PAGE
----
VNSFS has been showcasing the capabilities of GeoMelt® for several years now under contracts with the Idaho National Laboratory (INL).
In late 2019, the team completed treatment of 934 drums containing residual radioactively contaminated sodium waste using our 10-ton GeoMelt® In-Container Vitrification (ICV™) system located at the Perma-Fix Northwest facility in Richland, Washington. The demonstration treatment effort took place over a series of melts that were performed over a year.
The drums were contaminated with residual amounts of low-level radioactively contaminated elemental sodium from the Enrico Fermi Atomic Power Plant. INL had maintained and monitored the drums since the 1980s (when the drums were originally received in Idaho), prior to shipping them to Richland for the demonstration treatment effort.
GeoMelt® has treated more than 26,000 tons of hazardous, radioactive, and mixed waste since it began commercial operations in 1993.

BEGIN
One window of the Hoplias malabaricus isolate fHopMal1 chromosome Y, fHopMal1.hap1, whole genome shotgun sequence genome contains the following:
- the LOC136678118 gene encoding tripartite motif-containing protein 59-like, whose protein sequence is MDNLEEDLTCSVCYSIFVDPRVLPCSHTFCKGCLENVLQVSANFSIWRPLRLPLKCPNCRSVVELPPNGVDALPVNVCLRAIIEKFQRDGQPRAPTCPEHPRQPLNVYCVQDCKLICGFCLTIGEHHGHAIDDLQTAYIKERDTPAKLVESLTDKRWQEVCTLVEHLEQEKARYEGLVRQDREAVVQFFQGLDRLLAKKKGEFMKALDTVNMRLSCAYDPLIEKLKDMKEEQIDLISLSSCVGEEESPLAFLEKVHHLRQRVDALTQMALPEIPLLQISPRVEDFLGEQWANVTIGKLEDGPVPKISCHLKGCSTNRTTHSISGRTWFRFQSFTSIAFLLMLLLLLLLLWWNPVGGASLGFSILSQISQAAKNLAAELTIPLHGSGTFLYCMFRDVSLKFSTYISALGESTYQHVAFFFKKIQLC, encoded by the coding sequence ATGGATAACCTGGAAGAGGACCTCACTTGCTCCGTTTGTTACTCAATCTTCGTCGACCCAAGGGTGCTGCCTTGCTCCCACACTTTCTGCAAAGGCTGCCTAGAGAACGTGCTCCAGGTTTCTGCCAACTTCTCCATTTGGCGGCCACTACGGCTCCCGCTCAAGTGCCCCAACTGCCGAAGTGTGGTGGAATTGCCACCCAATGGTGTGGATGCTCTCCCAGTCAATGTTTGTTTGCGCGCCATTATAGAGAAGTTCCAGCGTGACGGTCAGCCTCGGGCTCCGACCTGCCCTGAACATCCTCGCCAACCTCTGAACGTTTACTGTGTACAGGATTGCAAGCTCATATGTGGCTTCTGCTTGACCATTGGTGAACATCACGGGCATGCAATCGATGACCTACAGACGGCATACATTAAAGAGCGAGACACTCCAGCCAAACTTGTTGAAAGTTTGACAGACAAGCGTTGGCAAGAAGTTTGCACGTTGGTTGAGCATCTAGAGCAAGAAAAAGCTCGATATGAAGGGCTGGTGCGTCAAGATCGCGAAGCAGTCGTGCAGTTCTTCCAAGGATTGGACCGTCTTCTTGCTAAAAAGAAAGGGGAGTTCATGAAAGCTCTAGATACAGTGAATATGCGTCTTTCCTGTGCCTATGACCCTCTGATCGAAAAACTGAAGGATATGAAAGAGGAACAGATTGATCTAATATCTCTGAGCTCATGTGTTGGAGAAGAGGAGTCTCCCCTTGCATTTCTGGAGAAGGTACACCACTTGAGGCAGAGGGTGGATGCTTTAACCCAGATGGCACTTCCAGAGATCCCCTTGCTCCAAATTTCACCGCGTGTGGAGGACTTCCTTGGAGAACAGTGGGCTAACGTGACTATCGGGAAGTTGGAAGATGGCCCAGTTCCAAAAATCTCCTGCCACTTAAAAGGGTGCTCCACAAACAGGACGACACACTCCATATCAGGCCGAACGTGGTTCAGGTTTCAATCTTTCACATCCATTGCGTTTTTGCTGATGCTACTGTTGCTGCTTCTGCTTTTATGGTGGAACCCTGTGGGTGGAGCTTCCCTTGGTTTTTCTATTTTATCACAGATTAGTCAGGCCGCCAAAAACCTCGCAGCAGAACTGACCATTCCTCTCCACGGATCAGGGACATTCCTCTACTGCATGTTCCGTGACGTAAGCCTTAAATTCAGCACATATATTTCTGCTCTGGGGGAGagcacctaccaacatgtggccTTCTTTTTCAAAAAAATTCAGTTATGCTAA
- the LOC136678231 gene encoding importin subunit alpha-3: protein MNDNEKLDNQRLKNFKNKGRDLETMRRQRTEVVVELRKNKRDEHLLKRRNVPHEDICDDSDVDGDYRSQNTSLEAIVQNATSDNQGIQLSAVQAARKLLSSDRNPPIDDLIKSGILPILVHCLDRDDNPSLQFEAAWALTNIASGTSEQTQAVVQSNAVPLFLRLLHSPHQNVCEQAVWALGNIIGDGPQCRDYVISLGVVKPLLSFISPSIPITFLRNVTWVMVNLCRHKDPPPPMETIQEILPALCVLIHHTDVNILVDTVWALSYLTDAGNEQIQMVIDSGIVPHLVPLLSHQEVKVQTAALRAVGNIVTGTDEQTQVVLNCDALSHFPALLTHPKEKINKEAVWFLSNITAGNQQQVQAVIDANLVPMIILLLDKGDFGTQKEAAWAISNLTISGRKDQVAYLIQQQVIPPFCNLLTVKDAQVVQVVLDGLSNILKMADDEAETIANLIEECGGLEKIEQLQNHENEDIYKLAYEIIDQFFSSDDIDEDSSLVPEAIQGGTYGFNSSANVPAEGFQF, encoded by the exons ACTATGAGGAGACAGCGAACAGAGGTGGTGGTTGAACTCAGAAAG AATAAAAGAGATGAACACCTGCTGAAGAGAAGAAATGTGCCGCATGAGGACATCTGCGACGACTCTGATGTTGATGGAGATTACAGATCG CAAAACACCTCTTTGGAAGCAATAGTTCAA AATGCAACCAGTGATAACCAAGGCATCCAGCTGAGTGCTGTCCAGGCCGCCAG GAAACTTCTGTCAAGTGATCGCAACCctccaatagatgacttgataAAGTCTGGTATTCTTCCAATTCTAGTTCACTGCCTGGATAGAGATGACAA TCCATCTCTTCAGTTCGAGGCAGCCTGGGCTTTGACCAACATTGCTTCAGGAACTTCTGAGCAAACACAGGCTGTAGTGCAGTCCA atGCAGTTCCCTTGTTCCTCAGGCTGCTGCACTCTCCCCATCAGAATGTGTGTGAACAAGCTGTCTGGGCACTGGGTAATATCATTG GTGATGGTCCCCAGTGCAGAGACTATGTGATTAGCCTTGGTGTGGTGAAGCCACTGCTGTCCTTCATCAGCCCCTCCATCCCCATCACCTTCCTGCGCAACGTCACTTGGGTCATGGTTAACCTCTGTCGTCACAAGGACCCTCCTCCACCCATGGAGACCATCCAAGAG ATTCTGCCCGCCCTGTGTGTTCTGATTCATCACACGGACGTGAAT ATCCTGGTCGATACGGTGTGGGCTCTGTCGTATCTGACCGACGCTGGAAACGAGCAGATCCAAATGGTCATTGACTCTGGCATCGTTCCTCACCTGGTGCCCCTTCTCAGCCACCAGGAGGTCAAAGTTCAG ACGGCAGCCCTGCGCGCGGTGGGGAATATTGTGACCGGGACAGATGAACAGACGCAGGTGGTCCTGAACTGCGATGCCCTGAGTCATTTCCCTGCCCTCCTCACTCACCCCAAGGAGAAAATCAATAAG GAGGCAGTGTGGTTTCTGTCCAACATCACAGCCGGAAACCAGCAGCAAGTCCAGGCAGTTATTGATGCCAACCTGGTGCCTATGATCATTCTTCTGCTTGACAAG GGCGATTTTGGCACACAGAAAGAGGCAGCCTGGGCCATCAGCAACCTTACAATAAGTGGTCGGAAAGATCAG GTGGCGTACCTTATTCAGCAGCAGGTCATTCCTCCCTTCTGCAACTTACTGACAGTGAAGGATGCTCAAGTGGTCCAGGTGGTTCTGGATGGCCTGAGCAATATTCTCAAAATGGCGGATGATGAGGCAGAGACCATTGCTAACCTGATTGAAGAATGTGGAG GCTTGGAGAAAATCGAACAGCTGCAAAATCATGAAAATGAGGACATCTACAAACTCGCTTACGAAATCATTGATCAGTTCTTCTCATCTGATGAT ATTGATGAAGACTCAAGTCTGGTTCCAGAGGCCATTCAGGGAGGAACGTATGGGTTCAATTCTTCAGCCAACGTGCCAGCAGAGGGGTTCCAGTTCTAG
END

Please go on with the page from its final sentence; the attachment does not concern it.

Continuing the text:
The process has a variety of advantages over other reactive waste treatment technologies, including:
- it allows for a disposition path due to removing the reactivity and ignitability waste codes;
- it does not generate hydrogen;
- it reduces time-consuming pre-treatment;
- it can handle variability in waste streams; and
- it eliminates any problematic secondary waste.
So, how does GeoMelt® work?
Uses Joule heating to melt waste materials to destroy or immobilize contaminants of concern
The final product is a durable natural obsidian-like glass (volcanic glass)
Treats contaminated soils, sludges, metals, organics, bulky D&D debris, etc. simultaneously, with little or no pre-treatment steps
Can be deployed in variety of platforms (remote, facility, etc.)
The VNSFS Technology Operations Group is pursuing a number of other opportunities globally where GeoMelt® is seen as an innovative approach that reduces the lifecycle cost and schedule of waste disposition while also increasing safety for workers, the nuclear cleanup industry and the public.